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Lookup NU author(s): Colin Murray
This is the authors' accepted manuscript of a report that has been published in its final definitive form by Durham University; Newcastle University, 2015.
For re-use rights please refer to the publisher's terms and conditions.
Considerable speculation has surrounded the impact of the Good Friday Agreement’s provisions on human rights upon the Conservative Government’s proposals for repeal of the Human Rights Act 1998. This Policy Paper seeks to demystify this aspect of the debate over the future of the Human Rights Act, examining the terms of the Good Friday Agreement as an international treaty and peace agreement and explaining its interrelationship with both the Human Rights Act and the Devolution Acts. Once some of the hyperbole that surrounds the Agreement and its attendant domestic legislation is removed, it can be seen that the impact of the Agreement is in some regards more extensive than has to date been recognised, whilst in other respects the Agreement has less impact than some of the supporters of the Human Rights Act claim. Reform of arrangements so fundamental to governance in the UK should not be taken lightly, but at present the offhand treatment of the place of the incorporation of the European Convention on Human Rights in the Northern Ireland settlement generates just such a danger.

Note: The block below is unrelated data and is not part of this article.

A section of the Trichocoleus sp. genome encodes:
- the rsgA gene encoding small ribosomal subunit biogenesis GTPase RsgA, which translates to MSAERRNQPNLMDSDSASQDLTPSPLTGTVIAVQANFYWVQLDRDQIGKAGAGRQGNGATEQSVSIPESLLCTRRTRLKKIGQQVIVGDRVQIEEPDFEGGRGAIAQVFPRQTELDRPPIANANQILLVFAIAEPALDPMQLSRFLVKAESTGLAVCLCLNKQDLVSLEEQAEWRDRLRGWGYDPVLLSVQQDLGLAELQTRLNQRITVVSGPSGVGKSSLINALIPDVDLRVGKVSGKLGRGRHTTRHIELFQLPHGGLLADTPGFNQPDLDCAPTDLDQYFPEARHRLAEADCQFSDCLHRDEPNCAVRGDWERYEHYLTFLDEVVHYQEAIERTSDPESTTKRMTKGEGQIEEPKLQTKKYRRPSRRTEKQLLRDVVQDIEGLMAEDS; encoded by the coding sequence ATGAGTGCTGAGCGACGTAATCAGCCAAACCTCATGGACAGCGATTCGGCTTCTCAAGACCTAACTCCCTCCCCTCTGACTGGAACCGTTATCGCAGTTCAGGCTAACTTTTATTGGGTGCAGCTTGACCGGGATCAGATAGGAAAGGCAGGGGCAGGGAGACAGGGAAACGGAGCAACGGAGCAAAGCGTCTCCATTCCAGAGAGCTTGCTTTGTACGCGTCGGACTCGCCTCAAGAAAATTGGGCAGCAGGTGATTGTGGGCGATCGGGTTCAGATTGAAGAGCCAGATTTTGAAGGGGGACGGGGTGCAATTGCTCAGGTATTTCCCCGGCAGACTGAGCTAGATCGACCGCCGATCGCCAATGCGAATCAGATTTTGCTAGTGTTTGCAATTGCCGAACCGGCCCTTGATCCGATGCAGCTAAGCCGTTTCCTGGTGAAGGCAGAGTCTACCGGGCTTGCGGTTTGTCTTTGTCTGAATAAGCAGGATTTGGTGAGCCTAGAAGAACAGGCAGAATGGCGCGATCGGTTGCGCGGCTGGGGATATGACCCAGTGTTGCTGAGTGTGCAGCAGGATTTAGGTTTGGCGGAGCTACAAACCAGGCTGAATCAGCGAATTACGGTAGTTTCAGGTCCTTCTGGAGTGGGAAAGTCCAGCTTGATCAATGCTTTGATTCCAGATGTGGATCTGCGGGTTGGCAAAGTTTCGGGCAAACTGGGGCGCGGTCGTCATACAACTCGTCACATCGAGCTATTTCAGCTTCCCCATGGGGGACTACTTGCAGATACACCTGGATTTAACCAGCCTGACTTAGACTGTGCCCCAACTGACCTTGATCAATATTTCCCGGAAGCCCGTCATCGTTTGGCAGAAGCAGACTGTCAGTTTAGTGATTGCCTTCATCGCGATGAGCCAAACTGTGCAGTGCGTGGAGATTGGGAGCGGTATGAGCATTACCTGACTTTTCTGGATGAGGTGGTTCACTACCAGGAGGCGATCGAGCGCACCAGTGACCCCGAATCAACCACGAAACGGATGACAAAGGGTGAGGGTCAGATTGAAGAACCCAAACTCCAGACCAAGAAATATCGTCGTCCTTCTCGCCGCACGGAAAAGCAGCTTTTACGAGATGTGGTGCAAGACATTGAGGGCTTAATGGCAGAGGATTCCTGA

Author(s): Warwick BTC, Murray CRG, O'Donoghue A
Publication type: Report
Publication status: Published
Print publication date: 15/08/2015
Online publication date: 15/08/2015
Acceptance date: 15/08/2015
Institution: Durham University; Newcastle University
Place Published: Social Science Electronic Publishing
Notes: Available at Social Science Research Network: